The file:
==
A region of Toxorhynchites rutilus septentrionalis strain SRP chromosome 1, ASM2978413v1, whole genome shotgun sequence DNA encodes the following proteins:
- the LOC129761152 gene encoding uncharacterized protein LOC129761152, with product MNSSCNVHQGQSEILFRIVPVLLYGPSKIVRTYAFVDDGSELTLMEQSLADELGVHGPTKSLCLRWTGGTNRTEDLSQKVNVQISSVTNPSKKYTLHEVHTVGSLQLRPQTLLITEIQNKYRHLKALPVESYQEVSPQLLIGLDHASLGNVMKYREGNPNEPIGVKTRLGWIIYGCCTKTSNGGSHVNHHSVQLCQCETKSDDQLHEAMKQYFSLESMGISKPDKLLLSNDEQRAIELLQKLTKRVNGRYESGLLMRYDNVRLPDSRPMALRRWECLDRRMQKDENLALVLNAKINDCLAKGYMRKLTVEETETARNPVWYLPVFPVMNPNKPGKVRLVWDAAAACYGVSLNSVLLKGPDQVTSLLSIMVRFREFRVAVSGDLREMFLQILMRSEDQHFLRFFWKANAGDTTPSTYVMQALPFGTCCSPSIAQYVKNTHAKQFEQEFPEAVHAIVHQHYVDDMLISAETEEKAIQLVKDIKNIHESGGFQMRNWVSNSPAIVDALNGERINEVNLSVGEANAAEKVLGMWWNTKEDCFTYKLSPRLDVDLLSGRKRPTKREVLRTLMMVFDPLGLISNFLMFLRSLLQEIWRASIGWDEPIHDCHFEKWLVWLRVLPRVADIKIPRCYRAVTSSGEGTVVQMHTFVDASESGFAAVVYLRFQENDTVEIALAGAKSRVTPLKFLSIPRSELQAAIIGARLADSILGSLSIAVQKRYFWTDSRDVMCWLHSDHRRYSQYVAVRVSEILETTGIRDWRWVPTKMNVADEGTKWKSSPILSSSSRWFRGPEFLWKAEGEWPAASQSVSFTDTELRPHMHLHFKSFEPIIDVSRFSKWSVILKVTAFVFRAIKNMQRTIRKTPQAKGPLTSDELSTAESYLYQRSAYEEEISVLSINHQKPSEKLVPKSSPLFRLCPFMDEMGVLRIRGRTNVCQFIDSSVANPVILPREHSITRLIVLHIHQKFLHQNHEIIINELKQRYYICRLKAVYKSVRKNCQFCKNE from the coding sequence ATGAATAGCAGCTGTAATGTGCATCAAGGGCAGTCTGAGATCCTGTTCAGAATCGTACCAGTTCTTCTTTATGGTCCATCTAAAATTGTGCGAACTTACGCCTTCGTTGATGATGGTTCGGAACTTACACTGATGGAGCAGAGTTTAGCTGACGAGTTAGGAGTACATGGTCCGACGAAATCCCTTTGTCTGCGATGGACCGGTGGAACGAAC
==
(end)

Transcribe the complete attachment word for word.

A region of Toxorhynchites rutilus septentrionalis strain SRP chromosome 1, ASM2978413v1, whole genome shotgun sequence DNA encodes the following proteins:
- the LOC129761152 gene encoding uncharacterized protein LOC129761152, with product MNSSCNVHQGQSEILFRIVPVLLYGPSKIVRTYAFVDDGSELTLMEQSLADELGVHGPTKSLCLRWTGGTNRTEDLSQKVNVQISSVTNPSKKYTLHEVHTVGSLQLRPQTLLITEIQNKYRHLKALPVESYQEVSPQLLIGLDHASLGNVMKYREGNPNEPIGVKTRLGWIIYGCCTKTSNGGSHVNHHSVQLCQCETKSDDQLHEAMKQYFSLESMGISKPDKLLLSNDEQRAIELLQKLTKRVNGRYESGLLMRYDNVRLPDSRPMALRRWECLDRRMQKDENLALVLNAKINDCLAKGYMRKLTVEETETARNPVWYLPVFPVMNPNKPGKVRLVWDAAAACYGVSLNSVLLKGPDQVTSLLSIMVRFREFRVAVSGDLREMFLQILMRSEDQHFLRFFWKANAGDTTPSTYVMQALPFGTCCSPSIAQYVKNTHAKQFEQEFPEAVHAIVHQHYVDDMLISAETEEKAIQLVKDIKNIHESGGFQMRNWVSNSPAIVDALNGERINEVNLSVGEANAAEKVLGMWWNTKEDCFTYKLSPRLDVDLLSGRKRPTKREVLRTLMMVFDPLGLISNFLMFLRSLLQEIWRASIGWDEPIHDCHFEKWLVWLRVLPRVADIKIPRCYRAVTSSGEGTVVQMHTFVDASESGFAAVVYLRFQENDTVEIALAGAKSRVTPLKFLSIPRSELQAAIIGARLADSILGSLSIAVQKRYFWTDSRDVMCWLHSDHRRYSQYVAVRVSEILETTGIRDWRWVPTKMNVADEGTKWKSSPILSSSSRWFRGPEFLWKAEGEWPAASQSVSFTDTELRPHMHLHFKSFEPIIDVSRFSKWSVILKVTAFVFRAIKNMQRTIRKTPQAKGPLTSDELSTAESYLYQRSAYEEEISVLSINHQKPSEKLVPKSSPLFRLCPFMDEMGVLRIRGRTNVCQFIDSSVANPVILPREHSITRLIVLHIHQKFLHQNHEIIINELKQRYYICRLKAVYKSVRKNCQFCKNE from the coding sequence ATGAATAGCAGCTGTAATGTGCATCAAGGGCAGTCTGAGATCCTGTTCAGAATCGTACCAGTTCTTCTTTATGGTCCATCTAAAATTGTGCGAACTTACGCCTTCGTTGATGATGGTTCGGAACTTACACTGATGGAGCAGAGTTTAGCTGACGAGTTAGGAGTACATGGTCCGACGAAATCCCTTTGTCTGCGATGGACCGGTGGAACGAAC